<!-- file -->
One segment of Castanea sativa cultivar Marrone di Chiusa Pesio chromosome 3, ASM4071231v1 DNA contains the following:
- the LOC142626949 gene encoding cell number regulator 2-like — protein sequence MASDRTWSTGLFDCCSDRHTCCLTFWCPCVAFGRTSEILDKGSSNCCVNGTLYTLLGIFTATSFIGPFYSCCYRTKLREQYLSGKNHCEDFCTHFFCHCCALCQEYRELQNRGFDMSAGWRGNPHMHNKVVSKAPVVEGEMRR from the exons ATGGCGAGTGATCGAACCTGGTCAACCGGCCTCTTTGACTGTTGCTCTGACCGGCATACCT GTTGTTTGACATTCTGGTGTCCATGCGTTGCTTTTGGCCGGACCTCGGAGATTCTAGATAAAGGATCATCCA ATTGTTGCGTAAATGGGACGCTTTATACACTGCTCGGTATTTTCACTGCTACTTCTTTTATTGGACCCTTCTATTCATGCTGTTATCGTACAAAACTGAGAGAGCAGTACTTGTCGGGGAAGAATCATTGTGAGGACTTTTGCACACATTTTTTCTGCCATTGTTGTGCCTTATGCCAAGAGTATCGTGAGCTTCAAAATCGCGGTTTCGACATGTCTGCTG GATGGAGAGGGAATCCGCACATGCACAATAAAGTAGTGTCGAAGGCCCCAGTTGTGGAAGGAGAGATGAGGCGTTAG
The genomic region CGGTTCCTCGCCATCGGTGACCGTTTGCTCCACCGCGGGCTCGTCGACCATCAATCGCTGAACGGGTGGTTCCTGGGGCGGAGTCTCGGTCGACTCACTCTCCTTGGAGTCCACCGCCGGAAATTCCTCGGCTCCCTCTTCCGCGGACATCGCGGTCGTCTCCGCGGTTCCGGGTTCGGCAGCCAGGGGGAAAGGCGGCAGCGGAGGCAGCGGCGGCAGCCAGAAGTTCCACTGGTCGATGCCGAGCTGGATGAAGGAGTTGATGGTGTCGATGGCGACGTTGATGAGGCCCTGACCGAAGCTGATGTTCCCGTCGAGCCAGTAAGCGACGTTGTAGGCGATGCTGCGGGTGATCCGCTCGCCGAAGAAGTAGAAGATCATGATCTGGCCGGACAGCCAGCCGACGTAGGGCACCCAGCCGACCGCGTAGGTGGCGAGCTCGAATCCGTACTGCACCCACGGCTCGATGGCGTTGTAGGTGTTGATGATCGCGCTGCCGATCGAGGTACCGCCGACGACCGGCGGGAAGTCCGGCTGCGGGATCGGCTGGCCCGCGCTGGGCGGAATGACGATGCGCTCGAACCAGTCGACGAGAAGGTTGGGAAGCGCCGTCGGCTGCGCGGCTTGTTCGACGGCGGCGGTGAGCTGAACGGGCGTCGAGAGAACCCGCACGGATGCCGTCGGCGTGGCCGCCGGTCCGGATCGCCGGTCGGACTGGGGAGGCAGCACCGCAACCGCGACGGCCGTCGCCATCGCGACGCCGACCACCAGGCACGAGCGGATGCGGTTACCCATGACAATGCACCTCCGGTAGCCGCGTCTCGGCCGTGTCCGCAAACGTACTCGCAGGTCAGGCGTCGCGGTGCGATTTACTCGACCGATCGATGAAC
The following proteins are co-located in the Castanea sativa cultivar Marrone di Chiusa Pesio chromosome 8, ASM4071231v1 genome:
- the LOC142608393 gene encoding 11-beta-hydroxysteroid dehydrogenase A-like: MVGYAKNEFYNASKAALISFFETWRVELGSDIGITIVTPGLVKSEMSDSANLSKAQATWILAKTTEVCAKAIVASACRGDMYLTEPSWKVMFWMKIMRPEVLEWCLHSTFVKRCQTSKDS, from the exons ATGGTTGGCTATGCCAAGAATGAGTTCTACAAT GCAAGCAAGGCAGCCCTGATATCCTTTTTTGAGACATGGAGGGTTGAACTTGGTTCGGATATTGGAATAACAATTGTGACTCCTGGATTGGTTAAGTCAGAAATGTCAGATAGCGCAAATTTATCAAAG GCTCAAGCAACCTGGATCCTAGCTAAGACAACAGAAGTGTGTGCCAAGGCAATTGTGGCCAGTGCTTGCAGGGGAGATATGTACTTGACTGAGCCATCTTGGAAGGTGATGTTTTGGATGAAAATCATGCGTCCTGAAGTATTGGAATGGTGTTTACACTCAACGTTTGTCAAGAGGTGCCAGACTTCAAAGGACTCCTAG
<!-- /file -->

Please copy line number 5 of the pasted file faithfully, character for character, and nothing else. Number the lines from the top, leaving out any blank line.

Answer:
- the LOC142608393 gene encoding 11-beta-hydroxysteroid dehydrogenase A-like: MVGYAKNEFYNASKAALISFFETWRVELGSDIGITIVTPGLVKSEMSDSANLSKAQATWILAKTTEVCAKAIVASACRGDMYLTEPSWKVMFWMKIMRPEVLEWCLHSTFVKRCQTSKDS, from the exons ATGGTTGGCTATGCCAAGAATGAGTTCTACAAT GCAAGCAAGGCAGCCCTGATATCCTTTTTTGAGACATGGAGGGTTGAACTTGGTTCGGATATTGGAATAACAATTGTGACTCCTGGATTGGTTAAGTCAGAAATGTCAGATAGCGCAAATTTATCAAAG GCTCAAGCAACCTGGATCCTAGCTAAGACAACAGAAGTGTGTGCCAAGGCAATTGTGGCCAGTGCTTGCAGGGGAGATATGTACTTGACTGAGCCATCTTGGAAGGTGATGTTTTGGATGAAAATCATGCGTCCTGAAGTATTGGAATGGTGTTTACACTCAACGTTTGTCAAGAGGTGCCAGACTTCAAAGGACTCCTAG